Air drops and safety goals added to updated aviation risk standard

Global flight safety standards for contracted aircraft operators have been updated to include air drop threats, controls and defences in a collaboration involving the Flight Safety Foundation, air operators, humanitarian organisations and facilitated by the World Food Programme (WFP). Air drops are occasionally used by humanitarian organisations like WFP to deliver food and other basic supplies to remote areas.

Version seven of the new Basic Aviation Risk Standard (BARS) Program also includes the addition of safety goals at the top of each control and defence, providing industry with the ability to establish measures to rate the organisation’s safety performance against each goal.

The BARS Program was created by the Flight Safety Foundation (FSF) in collaboration with some of the world’s largest resource and mining companies to provide a more efficient means of monitoring, assessing and analysing risks associated with contracted aviation operators. FSF BARS Program managing director David Anderson said the inclusion of air drop risks and controls in the latest version of the Program responded to the continued rise in global humanitarian activity and the unique challenges involved in these operations.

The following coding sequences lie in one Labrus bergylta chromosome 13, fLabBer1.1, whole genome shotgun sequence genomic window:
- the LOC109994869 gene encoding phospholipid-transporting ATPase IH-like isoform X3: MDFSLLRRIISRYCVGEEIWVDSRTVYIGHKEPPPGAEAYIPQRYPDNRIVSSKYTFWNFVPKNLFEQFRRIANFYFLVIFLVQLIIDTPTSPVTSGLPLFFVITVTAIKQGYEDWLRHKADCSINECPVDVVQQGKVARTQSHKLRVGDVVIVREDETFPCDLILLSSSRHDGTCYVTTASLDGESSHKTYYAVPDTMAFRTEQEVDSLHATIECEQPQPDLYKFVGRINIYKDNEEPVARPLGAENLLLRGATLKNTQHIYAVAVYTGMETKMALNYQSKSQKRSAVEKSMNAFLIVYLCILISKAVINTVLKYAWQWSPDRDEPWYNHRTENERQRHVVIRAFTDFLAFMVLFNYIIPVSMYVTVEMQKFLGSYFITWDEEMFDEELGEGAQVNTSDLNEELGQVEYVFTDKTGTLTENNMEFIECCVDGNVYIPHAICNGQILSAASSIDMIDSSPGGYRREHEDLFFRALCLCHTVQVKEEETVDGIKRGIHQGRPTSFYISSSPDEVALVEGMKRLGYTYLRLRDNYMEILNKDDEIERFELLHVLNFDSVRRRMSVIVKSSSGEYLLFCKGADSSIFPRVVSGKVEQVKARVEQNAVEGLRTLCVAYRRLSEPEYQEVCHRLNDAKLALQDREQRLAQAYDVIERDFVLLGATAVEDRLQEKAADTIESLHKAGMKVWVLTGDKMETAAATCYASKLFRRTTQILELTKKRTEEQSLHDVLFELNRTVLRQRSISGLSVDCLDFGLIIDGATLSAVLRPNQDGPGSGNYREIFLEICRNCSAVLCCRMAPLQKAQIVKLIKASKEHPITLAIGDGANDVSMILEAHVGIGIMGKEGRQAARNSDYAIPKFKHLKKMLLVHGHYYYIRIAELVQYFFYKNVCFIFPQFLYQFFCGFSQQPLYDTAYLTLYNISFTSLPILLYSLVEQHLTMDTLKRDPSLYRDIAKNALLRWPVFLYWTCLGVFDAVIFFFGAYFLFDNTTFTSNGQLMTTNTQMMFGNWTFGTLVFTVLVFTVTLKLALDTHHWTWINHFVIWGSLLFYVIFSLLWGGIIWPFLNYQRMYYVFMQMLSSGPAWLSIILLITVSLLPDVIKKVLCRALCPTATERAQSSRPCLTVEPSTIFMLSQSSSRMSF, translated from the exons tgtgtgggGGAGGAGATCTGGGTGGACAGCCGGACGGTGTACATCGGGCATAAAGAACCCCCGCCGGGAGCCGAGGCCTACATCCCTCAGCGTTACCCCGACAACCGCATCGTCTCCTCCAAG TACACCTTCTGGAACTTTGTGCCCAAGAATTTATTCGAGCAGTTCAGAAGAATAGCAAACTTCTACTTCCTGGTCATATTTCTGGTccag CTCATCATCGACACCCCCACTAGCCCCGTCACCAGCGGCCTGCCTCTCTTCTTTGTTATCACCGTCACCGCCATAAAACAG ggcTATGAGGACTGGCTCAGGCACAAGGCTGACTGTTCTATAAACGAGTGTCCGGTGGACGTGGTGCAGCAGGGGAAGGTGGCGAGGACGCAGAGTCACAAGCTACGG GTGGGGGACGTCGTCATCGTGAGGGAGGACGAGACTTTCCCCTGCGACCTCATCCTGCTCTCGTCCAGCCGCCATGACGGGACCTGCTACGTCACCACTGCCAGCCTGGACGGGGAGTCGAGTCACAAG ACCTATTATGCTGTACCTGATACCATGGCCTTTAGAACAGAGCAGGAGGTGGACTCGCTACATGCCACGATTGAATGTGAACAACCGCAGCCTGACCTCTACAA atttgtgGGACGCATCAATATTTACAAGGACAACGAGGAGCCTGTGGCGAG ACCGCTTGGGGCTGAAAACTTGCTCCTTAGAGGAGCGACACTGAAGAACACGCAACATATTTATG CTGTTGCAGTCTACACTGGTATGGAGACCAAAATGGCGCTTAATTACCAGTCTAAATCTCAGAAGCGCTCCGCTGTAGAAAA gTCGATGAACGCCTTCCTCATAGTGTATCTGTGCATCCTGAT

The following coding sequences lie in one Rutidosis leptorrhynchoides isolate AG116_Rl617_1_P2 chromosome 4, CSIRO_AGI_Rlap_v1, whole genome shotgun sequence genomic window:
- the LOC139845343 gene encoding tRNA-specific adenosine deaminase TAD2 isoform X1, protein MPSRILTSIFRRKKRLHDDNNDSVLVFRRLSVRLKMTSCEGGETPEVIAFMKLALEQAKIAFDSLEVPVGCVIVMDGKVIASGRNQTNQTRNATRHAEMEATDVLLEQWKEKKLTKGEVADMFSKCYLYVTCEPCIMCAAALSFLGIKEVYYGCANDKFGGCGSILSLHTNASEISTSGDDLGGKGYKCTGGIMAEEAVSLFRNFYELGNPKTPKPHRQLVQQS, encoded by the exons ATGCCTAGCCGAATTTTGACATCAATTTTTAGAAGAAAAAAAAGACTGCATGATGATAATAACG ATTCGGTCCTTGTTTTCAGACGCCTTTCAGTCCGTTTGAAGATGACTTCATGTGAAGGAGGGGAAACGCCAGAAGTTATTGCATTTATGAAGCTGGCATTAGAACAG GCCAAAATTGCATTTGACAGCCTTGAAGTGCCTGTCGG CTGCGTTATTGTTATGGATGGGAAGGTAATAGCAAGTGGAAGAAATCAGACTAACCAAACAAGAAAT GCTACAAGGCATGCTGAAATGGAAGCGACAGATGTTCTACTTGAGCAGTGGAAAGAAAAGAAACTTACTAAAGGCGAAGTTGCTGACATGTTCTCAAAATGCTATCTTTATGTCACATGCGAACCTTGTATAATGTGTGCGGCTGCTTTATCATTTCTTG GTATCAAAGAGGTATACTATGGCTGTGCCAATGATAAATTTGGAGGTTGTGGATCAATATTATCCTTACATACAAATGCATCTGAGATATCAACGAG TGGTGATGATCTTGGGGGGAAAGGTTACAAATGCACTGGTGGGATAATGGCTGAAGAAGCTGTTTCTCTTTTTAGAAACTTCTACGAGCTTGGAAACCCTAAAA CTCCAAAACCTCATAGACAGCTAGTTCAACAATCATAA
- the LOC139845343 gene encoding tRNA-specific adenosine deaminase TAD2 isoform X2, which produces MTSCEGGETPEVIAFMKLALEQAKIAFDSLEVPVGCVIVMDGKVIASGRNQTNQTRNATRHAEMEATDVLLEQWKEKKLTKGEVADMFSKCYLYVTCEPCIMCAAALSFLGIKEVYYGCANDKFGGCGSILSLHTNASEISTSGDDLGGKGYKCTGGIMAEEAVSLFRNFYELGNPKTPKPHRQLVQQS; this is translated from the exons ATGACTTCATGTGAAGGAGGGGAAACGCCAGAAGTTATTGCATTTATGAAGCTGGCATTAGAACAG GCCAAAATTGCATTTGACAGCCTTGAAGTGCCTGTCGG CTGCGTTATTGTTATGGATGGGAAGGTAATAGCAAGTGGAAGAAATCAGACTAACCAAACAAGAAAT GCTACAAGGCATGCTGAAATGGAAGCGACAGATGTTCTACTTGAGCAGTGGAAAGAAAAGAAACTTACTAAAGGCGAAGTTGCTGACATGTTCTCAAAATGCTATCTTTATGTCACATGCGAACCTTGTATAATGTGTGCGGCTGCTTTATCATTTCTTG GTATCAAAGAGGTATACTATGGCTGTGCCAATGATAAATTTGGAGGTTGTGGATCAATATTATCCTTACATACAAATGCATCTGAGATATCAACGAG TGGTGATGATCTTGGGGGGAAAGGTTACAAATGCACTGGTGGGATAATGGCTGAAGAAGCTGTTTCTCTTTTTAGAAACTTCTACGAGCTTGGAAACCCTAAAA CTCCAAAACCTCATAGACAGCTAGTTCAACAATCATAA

“Air drop activity has its own unique set of risks and controls and is very different to other aviation operations, which is why we’ve dedicated an entire appendix in this latest version of the BARS Program to these activities,” he said.

“The air drop section was developed in collaboration with humanitarian organisations and relevant operators and facilitated by the World Food Program, – the result is a common safety standard for aircraft operators to address the challenges of these complex operations.”

Mr Anderson said the other significant update in the latest version of the BARS Program was the inclusion of safety goals – a result of industry feedback from resources, mining, construction and insurance organisations that contract aircraft and helicopter operators.

“No other standard has ever outlined ‘why’ a control is in place – the addition of safety goals to each control and defence in the standard is a significant step forward for our industry,” he said.

“This provides aircraft operators with the guidance to establish metrics to assess how the organisation is meeting its safety goals, improving visibility and performance.”

Mr Anderson said before the BARS Program existed there were no clear benchmarks for companies to assess the safety of their own, or outsourced, air operations. This created multiple audit levels that were carried out with no information-sharing or comparability between companies.

“Over the past seven years, the BARS Program has done more than 550 audits in 33 different countries for about 170 different aircraft operators,” Mr Anderson said.